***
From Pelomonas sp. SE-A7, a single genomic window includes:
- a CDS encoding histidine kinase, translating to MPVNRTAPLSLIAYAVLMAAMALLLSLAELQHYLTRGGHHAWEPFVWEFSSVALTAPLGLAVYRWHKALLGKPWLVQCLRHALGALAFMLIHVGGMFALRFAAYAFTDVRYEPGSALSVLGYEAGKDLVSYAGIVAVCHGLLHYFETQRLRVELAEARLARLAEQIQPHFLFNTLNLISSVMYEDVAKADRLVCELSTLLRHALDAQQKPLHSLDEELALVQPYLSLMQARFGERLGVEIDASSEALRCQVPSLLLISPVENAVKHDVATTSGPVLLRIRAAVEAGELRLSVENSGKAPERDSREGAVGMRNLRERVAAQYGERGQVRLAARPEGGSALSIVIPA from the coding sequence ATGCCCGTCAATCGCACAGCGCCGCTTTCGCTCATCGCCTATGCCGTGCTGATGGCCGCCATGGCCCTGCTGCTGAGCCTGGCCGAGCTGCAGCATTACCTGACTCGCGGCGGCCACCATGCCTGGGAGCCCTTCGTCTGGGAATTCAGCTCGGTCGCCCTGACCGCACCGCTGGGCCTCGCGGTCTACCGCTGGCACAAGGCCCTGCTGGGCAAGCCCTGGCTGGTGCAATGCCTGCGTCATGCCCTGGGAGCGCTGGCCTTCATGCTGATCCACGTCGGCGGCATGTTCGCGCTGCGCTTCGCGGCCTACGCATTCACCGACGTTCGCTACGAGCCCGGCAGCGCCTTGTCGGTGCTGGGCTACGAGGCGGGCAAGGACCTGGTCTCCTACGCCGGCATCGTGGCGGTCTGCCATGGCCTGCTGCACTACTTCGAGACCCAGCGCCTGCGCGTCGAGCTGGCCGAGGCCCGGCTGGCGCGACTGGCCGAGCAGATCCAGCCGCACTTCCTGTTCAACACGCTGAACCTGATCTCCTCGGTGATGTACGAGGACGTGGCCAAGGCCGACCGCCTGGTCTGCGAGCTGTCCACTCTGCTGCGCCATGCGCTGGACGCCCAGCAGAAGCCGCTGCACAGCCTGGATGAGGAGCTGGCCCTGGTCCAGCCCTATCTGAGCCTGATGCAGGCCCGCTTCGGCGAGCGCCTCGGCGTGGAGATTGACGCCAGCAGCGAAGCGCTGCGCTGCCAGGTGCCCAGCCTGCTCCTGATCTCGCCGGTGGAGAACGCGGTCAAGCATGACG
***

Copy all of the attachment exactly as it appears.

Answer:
From Pelomonas sp. SE-A7, a single genomic window includes:
- a CDS encoding histidine kinase, translating to MPVNRTAPLSLIAYAVLMAAMALLLSLAELQHYLTRGGHHAWEPFVWEFSSVALTAPLGLAVYRWHKALLGKPWLVQCLRHALGALAFMLIHVGGMFALRFAAYAFTDVRYEPGSALSVLGYEAGKDLVSYAGIVAVCHGLLHYFETQRLRVELAEARLARLAEQIQPHFLFNTLNLISSVMYEDVAKADRLVCELSTLLRHALDAQQKPLHSLDEELALVQPYLSLMQARFGERLGVEIDASSEALRCQVPSLLLISPVENAVKHDVATTSGPVLLRIRAAVEAGELRLSVENSGKAPERDSREGAVGMRNLRERVAAQYGERGQVRLAARPEGGSALSIVIPA from the coding sequence ATGCCCGTCAATCGCACAGCGCCGCTTTCGCTCATCGCCTATGCCGTGCTGATGGCCGCCATGGCCCTGCTGCTGAGCCTGGCCGAGCTGCAGCATTACCTGACTCGCGGCGGCCACCATGCCTGGGAGCCCTTCGTCTGGGAATTCAGCTCGGTCGCCCTGACCGCACCGCTGGGCCTCGCGGTCTACCGCTGGCACAAGGCCCTGCTGGGCAAGCCCTGGCTGGTGCAATGCCTGCGTCATGCCCTGGGAGCGCTGGCCTTCATGCTGATCCACGTCGGCGGCATGTTCGCGCTGCGCTTCGCGGCCTACGCATTCACCGACGTTCGCTACGAGCCCGGCAGCGCCTTGTCGGTGCTGGGCTACGAGGCGGGCAAGGACCTGGTCTCCTACGCCGGCATCGTGGCGGTCTGCCATGGCCTGCTGCACTACTTCGAGACCCAGCGCCTGCGCGTCGAGCTGGCCGAGGCCCGGCTGGCGCGACTGGCCGAGCAGATCCAGCCGCACTTCCTGTTCAACACGCTGAACCTGATCTCCTCGGTGATGTACGAGGACGTGGCCAAGGCCGACCGCCTGGTCTGCGAGCTGTCCACTCTGCTGCGCCATGCGCTGGACGCCCAGCAGAAGCCGCTGCACAGCCTGGATGAGGAGCTGGCCCTGGTCCAGCCCTATCTGAGCCTGATGCAGGCCCGCTTCGGCGAGCGCCTCGGCGTGGAGATTGACGCCAGCAGCGAAGCGCTGCGCTGCCAGGTGCCCAGCCTGCTCCTGATCTCGCCGGTGGAGAACGCGGTCAAGCATGACG